The European Scout Office reports:
"On 18 April, the number of national member organizations of the World Organization rose to 144 when it welcomed in 3 new member countries: Armenia, Moldova and Tajikistan…."
"Scouting was started in Tajikistan in 1991. In spite of the civil war which broke-out in May 1992, Scout troops took root in Dushanbe, the capital, and in Khodjiant, the second city situated in the north on the plain of Fergana, at the border with Uzbekistan, far from the deadly conflicts. The return to relative calm at the beginning of 1995 allowed the expansion of the Movement in the country. A Scout troop has even been created in the prison for juvenile delinquents in Dushanbe. Associatsia Skautov Tadjikistana (The Scout Association of Tajikistan) was officially registered in October 1993 and is the only non-governmental youth organization which is structured and active in the country, enjoying the support of the authorities, notably the National Commission for UNESCO, and several foreign development agencies represented in the country. The Association’s credibility is largely due to its openness to all ethnic and religious groups, and also to its efficiency and effectiveness in working under very difficult conditions with extremely limited resources. The association has about 1,200 members, boys and girls, in 15 towns or areas,with several groups in three zones of conflict: Garm, Chartus, and the high valleys of Badakhchan, populated mainly with Ismailis."
Reprinted from Eurofax 56, May,1997. Eurofax is the monthly newsletter of the European Region of the World Organization of the Scout Movement (WOSM). It is produced by the European Scout Office and is distributed by fax to all member associations in the European Scout Region and the Europe Region WAGGGS, and others.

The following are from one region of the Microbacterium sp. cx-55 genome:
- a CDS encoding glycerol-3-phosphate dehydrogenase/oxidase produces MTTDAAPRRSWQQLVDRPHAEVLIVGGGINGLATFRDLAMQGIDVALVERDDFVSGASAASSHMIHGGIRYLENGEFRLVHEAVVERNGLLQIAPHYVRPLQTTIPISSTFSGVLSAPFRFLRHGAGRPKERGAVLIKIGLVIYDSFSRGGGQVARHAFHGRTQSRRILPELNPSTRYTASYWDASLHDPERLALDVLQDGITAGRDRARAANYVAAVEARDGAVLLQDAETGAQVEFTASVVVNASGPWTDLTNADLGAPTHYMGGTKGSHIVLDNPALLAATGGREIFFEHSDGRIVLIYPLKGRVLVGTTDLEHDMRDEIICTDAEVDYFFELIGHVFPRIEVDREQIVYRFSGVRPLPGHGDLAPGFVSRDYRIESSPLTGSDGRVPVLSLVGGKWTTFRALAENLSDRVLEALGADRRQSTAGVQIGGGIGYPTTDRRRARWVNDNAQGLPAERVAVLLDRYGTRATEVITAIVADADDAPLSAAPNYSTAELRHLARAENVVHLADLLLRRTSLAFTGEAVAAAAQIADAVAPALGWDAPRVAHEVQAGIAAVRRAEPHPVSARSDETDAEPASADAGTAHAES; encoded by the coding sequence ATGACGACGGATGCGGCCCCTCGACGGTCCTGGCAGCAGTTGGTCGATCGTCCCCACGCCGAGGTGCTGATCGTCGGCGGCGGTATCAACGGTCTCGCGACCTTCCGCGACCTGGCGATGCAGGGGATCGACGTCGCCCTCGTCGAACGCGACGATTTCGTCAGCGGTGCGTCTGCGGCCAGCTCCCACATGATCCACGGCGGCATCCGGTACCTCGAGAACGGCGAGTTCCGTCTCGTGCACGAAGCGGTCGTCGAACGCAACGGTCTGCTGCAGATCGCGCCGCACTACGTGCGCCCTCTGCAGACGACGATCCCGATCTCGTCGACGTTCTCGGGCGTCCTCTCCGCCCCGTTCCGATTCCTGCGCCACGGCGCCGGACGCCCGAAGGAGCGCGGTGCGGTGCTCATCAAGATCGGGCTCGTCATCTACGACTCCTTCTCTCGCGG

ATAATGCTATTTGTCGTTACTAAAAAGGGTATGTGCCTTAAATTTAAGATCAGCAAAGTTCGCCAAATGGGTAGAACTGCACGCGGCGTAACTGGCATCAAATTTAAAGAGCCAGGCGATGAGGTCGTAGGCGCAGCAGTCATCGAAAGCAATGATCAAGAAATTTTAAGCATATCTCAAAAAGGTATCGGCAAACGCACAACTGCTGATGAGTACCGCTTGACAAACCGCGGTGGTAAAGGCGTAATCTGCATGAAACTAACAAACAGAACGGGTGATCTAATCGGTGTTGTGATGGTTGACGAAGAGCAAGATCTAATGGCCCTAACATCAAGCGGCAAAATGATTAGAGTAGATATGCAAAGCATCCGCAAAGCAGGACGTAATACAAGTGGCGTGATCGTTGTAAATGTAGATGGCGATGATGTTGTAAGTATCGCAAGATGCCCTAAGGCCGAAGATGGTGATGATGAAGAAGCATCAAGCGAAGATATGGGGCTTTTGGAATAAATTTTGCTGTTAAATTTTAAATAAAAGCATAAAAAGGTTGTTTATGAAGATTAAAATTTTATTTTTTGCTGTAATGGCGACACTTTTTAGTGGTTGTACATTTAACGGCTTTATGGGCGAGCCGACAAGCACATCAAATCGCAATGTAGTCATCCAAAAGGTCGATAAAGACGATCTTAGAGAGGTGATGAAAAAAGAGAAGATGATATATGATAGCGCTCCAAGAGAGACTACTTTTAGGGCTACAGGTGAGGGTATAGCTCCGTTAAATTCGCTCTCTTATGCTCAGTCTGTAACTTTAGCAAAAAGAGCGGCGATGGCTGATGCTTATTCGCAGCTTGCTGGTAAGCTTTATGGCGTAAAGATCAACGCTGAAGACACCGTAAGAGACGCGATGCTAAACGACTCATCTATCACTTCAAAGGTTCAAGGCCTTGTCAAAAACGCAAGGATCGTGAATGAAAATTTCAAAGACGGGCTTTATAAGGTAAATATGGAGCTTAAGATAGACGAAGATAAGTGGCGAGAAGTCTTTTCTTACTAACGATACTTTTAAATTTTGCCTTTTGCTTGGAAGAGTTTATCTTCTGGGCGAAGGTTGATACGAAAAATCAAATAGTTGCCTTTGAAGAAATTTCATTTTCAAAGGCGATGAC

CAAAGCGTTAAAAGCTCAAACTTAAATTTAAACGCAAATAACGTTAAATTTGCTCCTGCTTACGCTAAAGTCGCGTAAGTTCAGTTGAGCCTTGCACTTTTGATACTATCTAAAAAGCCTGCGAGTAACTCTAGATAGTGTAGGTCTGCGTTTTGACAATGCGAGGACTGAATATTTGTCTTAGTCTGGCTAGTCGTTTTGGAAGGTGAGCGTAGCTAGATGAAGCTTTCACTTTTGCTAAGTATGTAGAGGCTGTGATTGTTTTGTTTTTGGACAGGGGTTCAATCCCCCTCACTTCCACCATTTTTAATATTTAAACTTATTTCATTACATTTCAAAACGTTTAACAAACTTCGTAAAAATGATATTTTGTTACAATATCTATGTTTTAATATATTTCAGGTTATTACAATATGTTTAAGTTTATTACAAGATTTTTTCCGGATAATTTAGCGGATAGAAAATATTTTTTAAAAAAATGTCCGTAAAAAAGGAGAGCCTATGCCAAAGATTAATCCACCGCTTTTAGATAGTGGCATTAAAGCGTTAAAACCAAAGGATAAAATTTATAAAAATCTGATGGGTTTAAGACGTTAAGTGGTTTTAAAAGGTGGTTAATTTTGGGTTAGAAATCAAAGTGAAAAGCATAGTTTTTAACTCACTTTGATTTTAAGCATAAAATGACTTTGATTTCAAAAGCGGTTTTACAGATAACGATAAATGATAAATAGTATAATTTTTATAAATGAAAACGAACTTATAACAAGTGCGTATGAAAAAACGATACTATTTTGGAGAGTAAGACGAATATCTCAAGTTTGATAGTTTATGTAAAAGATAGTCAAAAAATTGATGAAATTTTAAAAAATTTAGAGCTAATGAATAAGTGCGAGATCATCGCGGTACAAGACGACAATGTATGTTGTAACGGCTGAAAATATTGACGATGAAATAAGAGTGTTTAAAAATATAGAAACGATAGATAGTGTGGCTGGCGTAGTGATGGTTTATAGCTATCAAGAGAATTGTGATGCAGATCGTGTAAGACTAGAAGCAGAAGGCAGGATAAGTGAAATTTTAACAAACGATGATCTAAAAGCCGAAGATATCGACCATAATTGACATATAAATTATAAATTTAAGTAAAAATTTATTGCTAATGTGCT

Tajik Scouts Attend the 1995 World Jamboree
As reported in Terra Nova, the Jamboree News, August 1, 1995.
"WE NEVER CYCLED BEFORE"
"For many of the participants the World Jamboree has started already five days ago. In over three thousand Dutch host families Scouts learned a lot about the Dutch way of living. For some everything was familiar, but others did things they had never done before. Eight Scouts from Tadzjikistan, Central Asia, learned how to cycle and for the first time in their life they saw the sea. "In our country we also have some bikes, so we now how it works and what it is used for. But we never cycled before," says Rustam Karimov. "With our host families we cycled to the town centre and to a forest. We also walked there." Rustam stayed for five days in Veendam, a city in the north of the country."
"The Tadzjikistan Scouts visit the Jamboree thanks to Operation Flevoland. Back home, they live all over the country, sometimes over 800 kilometres away from each other. They also speak different languages, like Persian and Russian. The Scouts discovered many differences between Tadzjikistan and Holland. Rustam: "The houses you see here are in our country only for the rich people. Most of our houses are made of grass. Our houses are much smaller. The food is also very different. We don’t have that much choice. We did not like the peanut butter. " On Sunday evening, some Scout groups from Groningen organised a barbeque for all home hospitality guests in the area. Apart from the Tadjziikistan Scouts there were forty Scouts from Denmark. "Life here does not differ much from life in Denmark", Stine says. However, she liked her stay in a Dutch host family. For the campfire after the barbeque the Danish Scouts prepared some popular Danish songs and sketches."
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